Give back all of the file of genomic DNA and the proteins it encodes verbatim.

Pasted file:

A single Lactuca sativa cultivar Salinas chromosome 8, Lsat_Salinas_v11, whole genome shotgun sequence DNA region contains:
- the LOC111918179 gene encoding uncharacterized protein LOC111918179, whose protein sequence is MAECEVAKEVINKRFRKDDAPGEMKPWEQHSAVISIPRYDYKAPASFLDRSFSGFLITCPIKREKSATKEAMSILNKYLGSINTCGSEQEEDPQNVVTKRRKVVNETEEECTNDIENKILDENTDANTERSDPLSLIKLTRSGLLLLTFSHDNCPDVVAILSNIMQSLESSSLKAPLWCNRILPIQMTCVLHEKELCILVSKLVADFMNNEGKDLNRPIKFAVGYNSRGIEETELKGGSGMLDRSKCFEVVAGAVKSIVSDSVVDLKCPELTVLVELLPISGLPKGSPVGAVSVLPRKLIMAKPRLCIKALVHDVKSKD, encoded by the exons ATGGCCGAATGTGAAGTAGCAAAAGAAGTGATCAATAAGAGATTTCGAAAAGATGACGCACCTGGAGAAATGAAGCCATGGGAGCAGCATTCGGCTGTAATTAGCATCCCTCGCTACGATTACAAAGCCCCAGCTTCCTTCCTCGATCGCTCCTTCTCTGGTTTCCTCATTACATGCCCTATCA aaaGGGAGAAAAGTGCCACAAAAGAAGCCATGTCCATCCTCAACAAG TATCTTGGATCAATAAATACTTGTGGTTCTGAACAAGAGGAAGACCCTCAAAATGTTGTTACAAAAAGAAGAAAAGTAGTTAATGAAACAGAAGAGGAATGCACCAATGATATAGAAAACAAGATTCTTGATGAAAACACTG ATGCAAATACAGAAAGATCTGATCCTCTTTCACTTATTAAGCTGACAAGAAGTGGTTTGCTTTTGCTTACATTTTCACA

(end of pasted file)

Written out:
A single Lactuca sativa cultivar Salinas chromosome 8, Lsat_Salinas_v11, whole genome shotgun sequence DNA region contains:
- the LOC111918179 gene encoding uncharacterized protein LOC111918179, whose protein sequence is MAECEVAKEVINKRFRKDDAPGEMKPWEQHSAVISIPRYDYKAPASFLDRSFSGFLITCPIKREKSATKEAMSILNKYLGSINTCGSEQEEDPQNVVTKRRKVVNETEEECTNDIENKILDENTDANTERSDPLSLIKLTRSGLLLLTFSHDNCPDVVAILSNIMQSLESSSLKAPLWCNRILPIQMTCVLHEKELCILVSKLVADFMNNEGKDLNRPIKFAVGYNSRGIEETELKGGSGMLDRSKCFEVVAGAVKSIVSDSVVDLKCPELTVLVELLPISGLPKGSPVGAVSVLPRKLIMAKPRLCIKALVHDVKSKD, encoded by the exons ATGGCCGAATGTGAAGTAGCAAAAGAAGTGATCAATAAGAGATTTCGAAAAGATGACGCACCTGGAGAAATGAAGCCATGGGAGCAGCATTCGGCTGTAATTAGCATCCCTCGCTACGATTACAAAGCCCCAGCTTCCTTCCTCGATCGCTCCTTCTCTGGTTTCCTCATTACATGCCCTATCA aaaGGGAGAAAAGTGCCACAAAAGAAGCCATGTCCATCCTCAACAAG TATCTTGGATCAATAAATACTTGTGGTTCTGAACAAGAGGAAGACCCTCAAAATGTTGTTACAAAAAGAAGAAAAGTAGTTAATGAAACAGAAGAGGAATGCACCAATGATATAGAAAACAAGATTCTTGATGAAAACACTG ATGCAAATACAGAAAGATCTGATCCTCTTTCACTTATTAAGCTGACAAGAAGTGGTTTGCTTTTGCTTACATTTTCACA